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Note: This article contains references to suicide.

On “The Book of Soul,” the penultimate track on Ab-Soul’s 2012 album. Management system, his life flashes before his eyes. What begins as a brief account of Stevens-Johnson’s childhood battle with a rare skin disease turns into a recollection of her relationship with singer Alori Joh, who committed suicide months before the album’s release. The song interwoven Soule’s fascination with religion, conspiracy theories and traditionalist puns into a hopeful personal story that’s even more troubling a decade later, if only because of how prescient it turned out to be.

2016 Do what you want. There was a turning point in the life and music of Herbert Stevens IV. drug addiction and a slew of conspiracy theories featured heavily in his songs, isolating him from his family and during the making of his latest album, Herbert:, led to his own suicide attempt last year. Although the video for the single “Do Better” features an alleged reenactment of that experience, Soule says the song and most of the album were written in advance. Herbert: defined as his most personal project, the one that most closely reflects the name of his government in its title. And while he seems invigorated, his worst rapper tendencies are constantly holding him back.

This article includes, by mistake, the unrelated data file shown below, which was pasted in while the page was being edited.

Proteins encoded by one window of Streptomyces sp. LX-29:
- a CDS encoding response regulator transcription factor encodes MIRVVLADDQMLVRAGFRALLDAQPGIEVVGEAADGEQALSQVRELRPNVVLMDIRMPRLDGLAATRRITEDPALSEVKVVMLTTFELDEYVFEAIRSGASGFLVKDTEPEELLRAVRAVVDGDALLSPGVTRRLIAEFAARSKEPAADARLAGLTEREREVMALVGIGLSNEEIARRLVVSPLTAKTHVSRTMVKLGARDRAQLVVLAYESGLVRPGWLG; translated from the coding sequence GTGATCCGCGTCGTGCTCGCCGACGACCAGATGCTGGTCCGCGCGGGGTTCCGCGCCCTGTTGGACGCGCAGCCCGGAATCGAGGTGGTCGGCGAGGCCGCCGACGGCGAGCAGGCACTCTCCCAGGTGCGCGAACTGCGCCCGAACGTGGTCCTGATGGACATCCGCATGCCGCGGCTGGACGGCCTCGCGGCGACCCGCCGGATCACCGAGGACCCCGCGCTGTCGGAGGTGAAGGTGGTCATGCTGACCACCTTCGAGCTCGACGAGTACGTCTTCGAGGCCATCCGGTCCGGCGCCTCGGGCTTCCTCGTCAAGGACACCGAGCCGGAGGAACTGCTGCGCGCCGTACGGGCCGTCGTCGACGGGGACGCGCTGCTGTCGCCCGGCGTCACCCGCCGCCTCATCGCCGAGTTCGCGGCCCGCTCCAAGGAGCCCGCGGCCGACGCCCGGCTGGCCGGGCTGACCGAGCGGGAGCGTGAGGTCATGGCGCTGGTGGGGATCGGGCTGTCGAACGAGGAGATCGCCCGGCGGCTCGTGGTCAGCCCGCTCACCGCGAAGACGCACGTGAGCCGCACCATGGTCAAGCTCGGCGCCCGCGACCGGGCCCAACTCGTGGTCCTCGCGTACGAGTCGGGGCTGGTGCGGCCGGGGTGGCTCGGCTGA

At the height of Top Dawg Entertainment’s popularity in the first half of the 2010s, Soul was known for breaking down complex spiritual, political and historical ideas in smooth, if sometimes exaggerated, ways. His best songs represented him as more than just Ras Kass with access to BearShare; Herbert: It’s Soul’s first album to be devoid of the encyclopedic deep dives that have been a hallmark of his work for the past decade. When he closes in on certain moments, such as exploring his public persona in the opening “Message in a Bottle” or reminiscing about the friends who kept him away from street life in “Hollandaise,” his elastic flows and narratives bring his the corners of the block and his mind to life. On “Do Better,” he confronts survivor’s guilt, incorporating the words of his late friend Mac Miller; and in the title track, she describes how the disease is breaking down her body (“The eye doctor said she needed new corneas/ They’d better need them than a coroner”) while confiding in the family she’s abandoned. These glimpses into his personal life are not scary.

But Soul’s penchant for violent wordplay and over-commitment to actual hip-hop spoils the mood. He may have left the amateur philosopher shtick behind, but this is a man who grew up idolizing battle rappers like Canibus, and old habits die hard. The funniest and most shocking bars cross the line between being the most downright embarrassing you’ve ever heard and pulling jokes right out of the dad joke book, and a few Herbert:‘s songs lean dangerously towards the latter. Almost every song has at least one or two hooks, lines meant to be clever that wouldn’t really cut it on an episode of Epic Rap Battles of History. Some are puns that bring boring awards (“I knew I could be on BET/Now I think I could be ET”); some are bouts of dated braggadocio (“You’re so Venusian, I’ll make you straight”); some are absurd (“One honey will remain when the money is gone. I don’t know, ask Winnie the Pooh”) or just pointless (“Just holding a dollar, I’m one in George Washington.”) Soul love. as hip-hop is evident in his delivery and academic dedication in his interpolations of songs by GM Flash and Lauryn Hill, but this experimental rap and What Happened to Hip-Hop? screed that opens “Moonshooter,” which straddles both serious and fun songs Herbert:

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